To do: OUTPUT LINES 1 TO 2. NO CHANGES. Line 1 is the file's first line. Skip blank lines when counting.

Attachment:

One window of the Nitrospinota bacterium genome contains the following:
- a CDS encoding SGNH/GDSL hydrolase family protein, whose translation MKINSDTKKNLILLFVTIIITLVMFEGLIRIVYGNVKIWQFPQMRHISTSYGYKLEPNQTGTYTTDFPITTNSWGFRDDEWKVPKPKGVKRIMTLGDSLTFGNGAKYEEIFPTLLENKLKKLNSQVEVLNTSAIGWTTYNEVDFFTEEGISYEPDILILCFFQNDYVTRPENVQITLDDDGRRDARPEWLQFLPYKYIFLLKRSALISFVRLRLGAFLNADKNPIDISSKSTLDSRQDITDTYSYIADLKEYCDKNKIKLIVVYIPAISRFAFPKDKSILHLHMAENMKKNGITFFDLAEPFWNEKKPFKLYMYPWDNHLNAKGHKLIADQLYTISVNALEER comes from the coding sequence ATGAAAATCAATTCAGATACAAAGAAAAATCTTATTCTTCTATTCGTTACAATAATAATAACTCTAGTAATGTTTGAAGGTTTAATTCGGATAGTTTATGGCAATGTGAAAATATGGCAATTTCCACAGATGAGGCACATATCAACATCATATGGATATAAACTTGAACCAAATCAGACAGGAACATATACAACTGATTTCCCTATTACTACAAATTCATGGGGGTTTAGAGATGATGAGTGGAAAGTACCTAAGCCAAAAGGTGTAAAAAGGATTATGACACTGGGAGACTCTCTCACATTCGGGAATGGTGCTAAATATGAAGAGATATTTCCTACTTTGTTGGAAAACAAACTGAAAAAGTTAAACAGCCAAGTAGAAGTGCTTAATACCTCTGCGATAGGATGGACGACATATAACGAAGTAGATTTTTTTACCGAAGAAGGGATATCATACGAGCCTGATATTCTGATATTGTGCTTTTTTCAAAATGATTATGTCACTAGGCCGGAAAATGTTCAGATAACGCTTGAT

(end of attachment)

One window of the Nitrospinota bacterium genome contains the following:
- a CDS encoding SGNH/GDSL hydrolase family protein, whose translation MKINSDTKKNLILLFVTIIITLVMFEGLIRIVYGNVKIWQFPQMRHISTSYGYKLEPNQTGTYTTDFPITTNSWGFRDDEWKVPKPKGVKRIMTLGDSLTFGNGAKYEEIFPTLLENKLKKLNSQVEVLNTSAIGWTTYNEVDFFTEEGISYEPDILILCFFQNDYVTRPENVQITLDDDGRRDARPEWLQFLPYKYIFLLKRSALISFVRLRLGAFLNADKNPIDISSKSTLDSRQDITDTYSYIADLKEYCDKNKIKLIVVYIPAISRFAFPKDKSILHLHMAENMKKNGITFFDLAEPFWNEKKPFKLYMYPWDNHLNAKGHKLIADQLYTISVNALEER comes from the coding sequence ATGAAAATCAATTCAGATACAAAGAAAAATCTTATTCTTCTATTCGTTACAATAATAATAACTCTAGTAATGTTTGAAGGTTTAATTCGGATAGTTTATGGCAATGTGAAAATATGGCAATTTCCACAGATGAGGCACATATCAACATCATATGGATATAAACTTGAACCAAATCAGACAGGAACATATACAACTGATTTCCCTATTACTACAAATTCATGGGGGTTTAGAGATGATGAGTGGAAAGTACCTAAGCCAAAAGGTGTAAAAAGGATTATGACACTGGGAGACTCTCTCACATTCGGGAATGGTGCTAAATATGAAGAGATATTTCCTACTTTGTTGGAAAACAAACTGAAAAAGTTAAACAGCCAAGTAGAAGTGCTTAATACCTCTGCGATAGGATGGACGACATATAACGAAGTAGATTTTTTTACCGAAGAAGGGATATCATACGAGCCTGATATTCTGATATTGTGCTTTTTTCAAAATGATTATGTCACTAGGCCGGAAAATGTTCAGATAACGCTTGAT